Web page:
# How to scale down noise intensity?

I'm currently making a planet and for that, I added noise, to create terrain on the surface. The method I'm using is creating simplex noise (that ends up looking like the image below)

And I write that data to an image file, like the one above this text, and from there, I bind the noise image to my sphere, like below

And finally, through some shader code, I offset some sphere vertices using the noise. The problem I'm experiencing is the noise intensity is way more than I expected or wanted it to be. This is how intense the noise is

As you can see, it looks more like an explosion than a planet, and I don't know how to scale the noise down, so it's not as intense as shown below. I'm using FNL (FastNoise Lite) for the noise for better context. Below is some of my code (the code that's important and specific to this problem)

Here is the function where I create the noise

#ifndef NOISE_H_INCLUDED
#define NOISE_H_INCLUDED

#include <FastNoiseLite/C/FastNoiseLite.h>
#include <time.h>

void write_noise_2d(int w, int h, int channels_num)
{
// create random seed for noise
srand(time(NULL));
float seed = (float)rand()/RAND_MAX;
// initialize noise
fnl_state noise = fnlCreateState();
noise.noise_type = FNL_NOISE_OPENSIMPLEX2;
noise.octaves = 8;
noise.lacunarity = 2.0f;
noise.gain = 0.5f;
noise.seed = (int)seed;
printf("Seed: %i\n", seed);
noise.fractal_type = FNL_FRACTAL_FBM;
// create data array for noise
float* noise_data = malloc(w * h * channels_num * sizeof(float));
int index = 0;
// create noise throughout the entire image
for(int x=0; x<w; x++)
{
for(int y=0; y<h; y++)
{
noise_data[index++] = (1 + fnlGetNoise2D(&noise, x, y)) * 128;
}
}

stbi_write_jpg("textures/noisemap.jpg", w, h, channels_num, noise_data, w * channels_num);
free(noise_data);
}

#endif // NOISE_H_INCLUDED


Here is the code where I use the noise data

// write noise data from FNL to texture
write_noise_2d(512, 512, 2);
// now we load the noise map back into the program to be used later
unsigned int texture;
glGenTextures(1, &texture);
glActiveTexture(GL_TEXTURE0);
glBindTexture(GL_TEXTURE_2D, texture);
// from what I heard no need to specify gl_repeat because that is the default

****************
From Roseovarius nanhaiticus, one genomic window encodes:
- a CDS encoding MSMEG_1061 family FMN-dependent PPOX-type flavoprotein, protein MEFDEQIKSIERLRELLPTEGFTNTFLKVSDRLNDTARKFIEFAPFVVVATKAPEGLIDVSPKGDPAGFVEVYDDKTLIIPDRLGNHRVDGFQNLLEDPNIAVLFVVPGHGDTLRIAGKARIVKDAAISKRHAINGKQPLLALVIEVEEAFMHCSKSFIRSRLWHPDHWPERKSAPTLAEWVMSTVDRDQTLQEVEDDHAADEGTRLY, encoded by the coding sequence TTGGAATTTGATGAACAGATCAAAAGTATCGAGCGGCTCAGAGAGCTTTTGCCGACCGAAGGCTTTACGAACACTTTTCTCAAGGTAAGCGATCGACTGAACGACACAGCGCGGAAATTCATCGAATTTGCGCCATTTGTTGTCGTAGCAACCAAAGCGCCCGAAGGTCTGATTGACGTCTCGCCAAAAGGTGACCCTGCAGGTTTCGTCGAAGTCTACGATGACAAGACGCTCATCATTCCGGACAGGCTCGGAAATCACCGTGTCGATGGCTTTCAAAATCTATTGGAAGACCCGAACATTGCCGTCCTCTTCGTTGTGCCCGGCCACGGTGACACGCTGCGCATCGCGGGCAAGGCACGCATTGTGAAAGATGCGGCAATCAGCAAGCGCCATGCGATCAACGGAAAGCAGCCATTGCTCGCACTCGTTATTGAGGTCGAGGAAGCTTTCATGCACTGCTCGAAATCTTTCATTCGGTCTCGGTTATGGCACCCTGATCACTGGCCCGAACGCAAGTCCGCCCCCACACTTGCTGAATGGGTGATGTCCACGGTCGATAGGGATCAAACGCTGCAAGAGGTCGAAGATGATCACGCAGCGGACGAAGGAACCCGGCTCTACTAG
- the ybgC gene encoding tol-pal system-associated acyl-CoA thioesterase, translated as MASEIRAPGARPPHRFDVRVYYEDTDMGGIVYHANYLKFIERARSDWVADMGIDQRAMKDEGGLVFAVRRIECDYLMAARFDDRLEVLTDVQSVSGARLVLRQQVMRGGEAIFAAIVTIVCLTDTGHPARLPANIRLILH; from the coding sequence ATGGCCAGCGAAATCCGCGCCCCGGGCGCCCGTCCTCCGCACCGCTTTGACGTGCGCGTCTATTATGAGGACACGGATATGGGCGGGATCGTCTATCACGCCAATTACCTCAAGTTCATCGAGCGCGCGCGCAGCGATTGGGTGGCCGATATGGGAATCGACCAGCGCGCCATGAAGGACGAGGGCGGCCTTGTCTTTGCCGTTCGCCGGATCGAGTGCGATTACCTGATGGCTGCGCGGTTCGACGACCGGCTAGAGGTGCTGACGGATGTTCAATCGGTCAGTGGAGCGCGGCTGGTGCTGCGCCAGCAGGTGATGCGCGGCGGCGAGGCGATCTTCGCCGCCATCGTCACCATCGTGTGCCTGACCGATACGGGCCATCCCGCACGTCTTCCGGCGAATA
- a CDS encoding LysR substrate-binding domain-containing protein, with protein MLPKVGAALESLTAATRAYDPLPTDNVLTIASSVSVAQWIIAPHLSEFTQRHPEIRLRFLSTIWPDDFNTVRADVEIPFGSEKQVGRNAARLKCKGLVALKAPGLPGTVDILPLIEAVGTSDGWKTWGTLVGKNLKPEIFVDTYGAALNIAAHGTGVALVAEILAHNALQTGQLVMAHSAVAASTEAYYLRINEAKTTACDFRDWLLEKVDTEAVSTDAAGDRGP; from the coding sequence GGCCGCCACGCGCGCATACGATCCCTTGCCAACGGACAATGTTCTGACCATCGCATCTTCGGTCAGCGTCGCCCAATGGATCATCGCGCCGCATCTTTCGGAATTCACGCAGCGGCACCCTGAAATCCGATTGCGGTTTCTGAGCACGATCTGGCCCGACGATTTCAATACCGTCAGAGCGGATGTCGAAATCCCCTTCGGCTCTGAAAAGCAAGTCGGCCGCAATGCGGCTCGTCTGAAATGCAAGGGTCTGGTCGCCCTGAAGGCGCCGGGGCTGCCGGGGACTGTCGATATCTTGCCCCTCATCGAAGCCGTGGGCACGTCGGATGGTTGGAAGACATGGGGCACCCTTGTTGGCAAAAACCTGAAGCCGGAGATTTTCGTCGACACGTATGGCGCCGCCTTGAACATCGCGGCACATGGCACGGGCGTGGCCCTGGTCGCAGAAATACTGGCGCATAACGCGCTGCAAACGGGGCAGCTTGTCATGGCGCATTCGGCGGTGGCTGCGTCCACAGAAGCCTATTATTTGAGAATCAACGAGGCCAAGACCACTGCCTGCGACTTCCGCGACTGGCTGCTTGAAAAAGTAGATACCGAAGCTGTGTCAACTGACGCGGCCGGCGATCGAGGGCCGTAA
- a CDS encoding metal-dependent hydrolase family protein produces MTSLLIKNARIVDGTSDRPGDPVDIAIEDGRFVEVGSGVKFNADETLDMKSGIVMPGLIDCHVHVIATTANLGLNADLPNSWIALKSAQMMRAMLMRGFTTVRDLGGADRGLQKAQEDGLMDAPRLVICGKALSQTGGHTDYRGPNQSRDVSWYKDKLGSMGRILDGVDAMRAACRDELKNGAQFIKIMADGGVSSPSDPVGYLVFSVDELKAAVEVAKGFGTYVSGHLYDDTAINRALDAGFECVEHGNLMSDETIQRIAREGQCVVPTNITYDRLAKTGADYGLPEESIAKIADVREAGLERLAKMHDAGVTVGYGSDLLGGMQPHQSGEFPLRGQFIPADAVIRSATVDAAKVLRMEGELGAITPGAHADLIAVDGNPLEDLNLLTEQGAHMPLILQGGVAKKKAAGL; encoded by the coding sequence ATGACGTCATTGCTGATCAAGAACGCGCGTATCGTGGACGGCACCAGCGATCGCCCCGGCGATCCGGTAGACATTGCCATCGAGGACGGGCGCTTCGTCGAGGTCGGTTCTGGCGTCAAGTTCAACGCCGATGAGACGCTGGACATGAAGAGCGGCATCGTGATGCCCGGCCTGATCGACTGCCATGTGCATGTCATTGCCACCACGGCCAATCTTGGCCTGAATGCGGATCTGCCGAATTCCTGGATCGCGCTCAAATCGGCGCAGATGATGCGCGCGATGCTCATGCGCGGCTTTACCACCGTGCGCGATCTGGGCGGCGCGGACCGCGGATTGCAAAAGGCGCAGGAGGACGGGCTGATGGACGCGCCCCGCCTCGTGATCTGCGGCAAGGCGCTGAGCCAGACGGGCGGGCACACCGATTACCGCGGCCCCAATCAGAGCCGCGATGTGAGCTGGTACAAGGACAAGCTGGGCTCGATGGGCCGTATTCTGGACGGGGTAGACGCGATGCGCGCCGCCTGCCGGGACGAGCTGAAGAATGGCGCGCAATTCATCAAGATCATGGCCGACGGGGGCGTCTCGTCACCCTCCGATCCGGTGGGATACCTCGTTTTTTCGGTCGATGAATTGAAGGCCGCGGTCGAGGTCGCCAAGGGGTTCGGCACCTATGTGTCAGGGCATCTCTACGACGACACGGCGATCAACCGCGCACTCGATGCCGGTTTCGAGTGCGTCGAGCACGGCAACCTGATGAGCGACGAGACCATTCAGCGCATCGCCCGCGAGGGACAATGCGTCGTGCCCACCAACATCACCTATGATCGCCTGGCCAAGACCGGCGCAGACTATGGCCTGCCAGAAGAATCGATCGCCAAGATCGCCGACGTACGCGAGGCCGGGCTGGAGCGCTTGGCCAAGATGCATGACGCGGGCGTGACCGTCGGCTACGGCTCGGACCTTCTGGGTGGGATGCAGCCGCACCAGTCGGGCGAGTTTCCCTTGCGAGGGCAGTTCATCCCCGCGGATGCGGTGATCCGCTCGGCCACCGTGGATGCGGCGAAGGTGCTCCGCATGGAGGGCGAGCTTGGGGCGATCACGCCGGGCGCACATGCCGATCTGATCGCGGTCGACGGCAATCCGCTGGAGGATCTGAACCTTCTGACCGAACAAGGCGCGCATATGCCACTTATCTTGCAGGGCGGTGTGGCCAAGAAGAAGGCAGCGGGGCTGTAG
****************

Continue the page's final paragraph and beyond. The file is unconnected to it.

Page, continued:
glTexParameteri(GL_TEXTURE_2D, GL_TEXTURE_WRAP_S, GL_REPEAT);
glTexParameteri(GL_TEXTURE_2D, GL_TEXTURE_WRAP_T, GL_REPEAT);
// filtering parameters
glTexParameteri(GL_TEXTURE_2D, GL_TEXTURE_MIN_FILTER, GL_LINEAR_MIPMAP_LINEAR);
glTexParameteri(GL_TEXTURE_2D, GL_TEXTURE_MAG_FILTER, GL_MIPMAP);

// image stats
int width, height, num_channels;
unsigned char* data = stbi_load("textures/noisemap.jpg", &width, &height, &num_channels, 0);
if(data)
{
// image options
glTexImage2D(GL_TEXTURE_2D, 0, GL_RED, width, height, 0, GL_RED, GL_UNSIGNED_SHORT, data);
glGenerateMipmap(GL_TEXTURE_2D);

// send to the GPU for processing
set_int(earthlike, "noisemap", 0);
printf("Loaded noise map of %i by %i\n", width, height);
}
else
{
}
// deallocate data that's no longer needed
stbi_image_free(data);
remove("textures/noisemap.jpg");


Here's where I apply the noise data to the sphere (offset the sphere vertices)

#version 450 core

// determines what type of tessellation to do
layout(triangles, equal_spacing, cw) in;

in vec3 vertex_coord[];
// output vec
out vec3 vert;
// simplex noise goes here
uniform sampler2D noisemap;
// allows for object transformations
uniform mat4 model;
uniform mat4 view;
uniform mat4 projection;

out float height;

void main()
{
// gets barycentric coordinates from the triangles
vec3 x = gl_TessCoord.x * vertex_coord[0];
vec3 y = gl_TessCoord.y * vertex_coord[1];
vec3 z = gl_TessCoord.z * vertex_coord[2];
// used for texturing, terrain, and other various maps (moisture, temperature, etc.)
height = texture(noisemap, vec2(vec3(gl_TessCoord.x, gl_TessCoord.y, gl_TessCoord.z))).r;
// makes every triangle an equal distance from the center through normalizion (that's how spheres are formed)
vec3 pos = normalize(x + y + z) * height;
// output tessellated shape
gl_Position = projection * view * model * vec4(pos, 1.0);
}


float deepestValley = 0.8f;